6 Best Lenses For Canon EOS R100 (…and 3 to avoid)

The Canon EOS R100 is an affordable and very capable crop sensor camera in Canon’s lineup and despite the affordability, you can get some very good performance when paired with a quality lens.

My favorite lens for this camera would be the 28mm f/2.8 because the compact size and wide maximum aperture make it a versatile lens that will give you high quality images.

But depending on what you shoot most, you may want a different option. So keep reading to see my complete breakdown of the best lenses for the Canon R100 based on what might be right for you.

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Top Pick

1. Canon RF 28mm f/2.8 STM

This compact 28mm lens has a nice wide f/2.8 max aperture and its size pairs nicely with the compact R100 for a great walk-around combo.

This might be my personal favorite lens to carry around on a crop sensor camera. It’s small and lightweight enough that pairing it with the R100 makes for a very small kit that is perfect for everyday shooting.

In addition to that, the 28mm focal length (45mm full-frame equivalent on the R100) is wide enough to capture scenery but not so wide that pictures of people are distorted. Combine this with the f/2.8 aperture and it’s about as versatile a prime lens as you can get.

But the real reason this lens gets the top pick is because of the quality of the images you’ll get at such a low price point.

Prime lenses in general are easier for the manufacturer to make well because they have fewer moving parts than a zoom lens. This means that they can be more precise with the placement of the lens elements, resulting in a sharper image.

It also means that it takes less elements to produce a lens that is very sharp and produces good colors and excellent contrast. So you’re not going to have to pay nearly as much for a prime lens as you would for a zoom.

All this adds up to this being the perfect lens to pair with an affordable camera like the R100 and still get excellent images.

But if you want something that has a little more versatility in terms of focal length and are willing to spend a little more then check out this next option…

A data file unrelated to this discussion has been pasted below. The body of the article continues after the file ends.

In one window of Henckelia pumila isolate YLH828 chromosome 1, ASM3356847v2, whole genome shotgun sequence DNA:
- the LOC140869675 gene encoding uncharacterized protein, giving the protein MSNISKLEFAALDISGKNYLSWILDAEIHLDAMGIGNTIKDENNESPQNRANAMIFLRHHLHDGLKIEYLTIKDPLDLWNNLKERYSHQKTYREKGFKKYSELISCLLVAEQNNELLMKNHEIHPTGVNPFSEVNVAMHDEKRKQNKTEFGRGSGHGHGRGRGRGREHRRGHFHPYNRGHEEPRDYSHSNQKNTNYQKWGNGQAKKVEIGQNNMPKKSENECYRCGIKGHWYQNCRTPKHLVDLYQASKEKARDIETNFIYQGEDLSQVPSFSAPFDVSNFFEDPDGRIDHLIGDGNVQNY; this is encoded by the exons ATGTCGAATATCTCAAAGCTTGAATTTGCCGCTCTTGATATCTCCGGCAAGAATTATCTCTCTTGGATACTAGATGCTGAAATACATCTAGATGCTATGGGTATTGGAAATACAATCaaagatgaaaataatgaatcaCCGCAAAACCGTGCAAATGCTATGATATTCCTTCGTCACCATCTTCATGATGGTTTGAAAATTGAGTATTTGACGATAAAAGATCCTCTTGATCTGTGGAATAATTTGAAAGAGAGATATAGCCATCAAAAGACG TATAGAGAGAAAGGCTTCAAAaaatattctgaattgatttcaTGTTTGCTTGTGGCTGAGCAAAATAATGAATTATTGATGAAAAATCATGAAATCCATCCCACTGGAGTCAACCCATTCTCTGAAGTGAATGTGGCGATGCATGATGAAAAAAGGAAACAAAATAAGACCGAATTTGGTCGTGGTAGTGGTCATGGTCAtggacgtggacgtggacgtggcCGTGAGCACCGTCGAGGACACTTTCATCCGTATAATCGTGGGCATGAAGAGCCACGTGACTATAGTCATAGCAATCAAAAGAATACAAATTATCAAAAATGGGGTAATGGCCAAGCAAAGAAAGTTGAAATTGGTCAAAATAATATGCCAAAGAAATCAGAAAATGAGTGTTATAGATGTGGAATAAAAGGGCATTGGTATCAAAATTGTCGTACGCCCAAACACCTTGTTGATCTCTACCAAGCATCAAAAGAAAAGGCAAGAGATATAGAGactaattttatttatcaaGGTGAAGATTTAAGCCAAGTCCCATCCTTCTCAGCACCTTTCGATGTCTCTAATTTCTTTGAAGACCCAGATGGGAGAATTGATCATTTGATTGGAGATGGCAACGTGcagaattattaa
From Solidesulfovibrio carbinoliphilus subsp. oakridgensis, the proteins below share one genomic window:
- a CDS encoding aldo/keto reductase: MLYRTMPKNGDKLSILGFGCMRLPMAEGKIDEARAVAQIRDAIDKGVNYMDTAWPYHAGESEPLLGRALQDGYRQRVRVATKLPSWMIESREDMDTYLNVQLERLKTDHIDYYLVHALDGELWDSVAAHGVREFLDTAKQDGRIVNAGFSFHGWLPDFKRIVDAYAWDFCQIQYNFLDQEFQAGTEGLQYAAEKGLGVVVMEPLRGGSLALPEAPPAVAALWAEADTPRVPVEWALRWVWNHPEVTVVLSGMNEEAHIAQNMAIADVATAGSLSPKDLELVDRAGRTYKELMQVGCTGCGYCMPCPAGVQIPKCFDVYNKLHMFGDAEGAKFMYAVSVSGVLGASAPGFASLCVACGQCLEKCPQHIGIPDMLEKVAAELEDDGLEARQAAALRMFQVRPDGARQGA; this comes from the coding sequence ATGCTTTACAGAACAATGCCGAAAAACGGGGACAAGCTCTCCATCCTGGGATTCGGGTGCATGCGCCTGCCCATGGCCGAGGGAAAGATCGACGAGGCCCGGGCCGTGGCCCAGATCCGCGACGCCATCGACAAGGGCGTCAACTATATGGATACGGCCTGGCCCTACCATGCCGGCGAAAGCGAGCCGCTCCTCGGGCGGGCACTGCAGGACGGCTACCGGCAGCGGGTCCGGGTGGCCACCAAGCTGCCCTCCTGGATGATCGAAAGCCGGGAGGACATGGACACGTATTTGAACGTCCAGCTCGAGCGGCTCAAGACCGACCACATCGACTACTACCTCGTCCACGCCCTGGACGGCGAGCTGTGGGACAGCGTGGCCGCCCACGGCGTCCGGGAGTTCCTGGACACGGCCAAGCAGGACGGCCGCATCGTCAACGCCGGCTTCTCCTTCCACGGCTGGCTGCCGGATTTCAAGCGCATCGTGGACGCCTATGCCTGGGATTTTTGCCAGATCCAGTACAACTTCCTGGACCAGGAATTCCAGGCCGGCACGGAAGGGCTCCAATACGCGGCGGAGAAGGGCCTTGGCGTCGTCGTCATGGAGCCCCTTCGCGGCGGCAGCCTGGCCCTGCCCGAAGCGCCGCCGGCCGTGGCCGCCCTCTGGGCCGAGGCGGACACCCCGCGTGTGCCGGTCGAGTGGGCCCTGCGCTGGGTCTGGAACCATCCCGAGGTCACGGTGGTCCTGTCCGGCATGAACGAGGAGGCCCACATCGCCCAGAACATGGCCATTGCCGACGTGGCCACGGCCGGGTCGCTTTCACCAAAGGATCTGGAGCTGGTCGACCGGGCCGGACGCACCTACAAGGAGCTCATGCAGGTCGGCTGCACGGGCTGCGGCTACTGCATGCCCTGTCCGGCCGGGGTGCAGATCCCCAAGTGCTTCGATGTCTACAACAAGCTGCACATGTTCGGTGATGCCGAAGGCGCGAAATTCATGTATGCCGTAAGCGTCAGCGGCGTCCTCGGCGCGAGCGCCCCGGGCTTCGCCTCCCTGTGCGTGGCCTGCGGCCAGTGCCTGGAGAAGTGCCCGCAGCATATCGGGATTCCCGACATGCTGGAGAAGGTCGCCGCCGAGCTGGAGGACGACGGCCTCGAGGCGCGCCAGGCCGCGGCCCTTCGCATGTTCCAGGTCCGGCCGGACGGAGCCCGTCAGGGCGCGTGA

Most Versatile

2. Canon RF 24-105 f/4 IS USM

This lens covers a wide focal range with a fixed f/4 max aperture which makes it a great lens to keep on your camera in a variety of situations.

The 24-105mm f/4 lens gives you a decent f/4 maximum aperture with a very wide focal range and still delivers very good image quality. On the crop sensor R100 the effective focal range is 38mm to 168mm.

I like this lens for the R100 because its compact size coupled with a big focal range.

You can shoot everyday shots and even some landscapes at 24mm and still have the reach for far away objects at the 105mm end. This makes it the kind of lens that you can put on your R100 and leave it there.

I like this option as an everyday lens for this camera a lot better than the 18-45mm that is often sold as a kit lens with it. You’ll get sharper images and better colors as well as the consistent f/4 max aperture across the entire focal length.

But…keep in mind that although it is a solid investment, this lens is more expensive than the kit lens by a good amount.

It is a full frame lens, which means that you won’t have to upgrade your lens if you upgrade your camera to full frame.

If you travel a lot and don’t want to bring multiple lenses or are just looking for one lens that can handle the widest variety of shooting situations then this is a great option.

If you’re looking for something a little less expensive but the 28mm above is a little too wide then try this…

Best Prime

3. Canon RF 35mm f/1.8 Macro IS STM

With an equivalent focal length of 52.5mm on the crop sensor camera, this is the lens that every R100 owner should buy once they realize the kit lens isn’t getting it done.

The 35mm f/1.8 is one of the lenses (along with the 28mm above) that I recommend for almost anyone with a crop sensor camera as the next one to get after they get frustrated with their kit lens. The f/1.8 aperture opens up an entire world of possibilities compared to most kit lenses.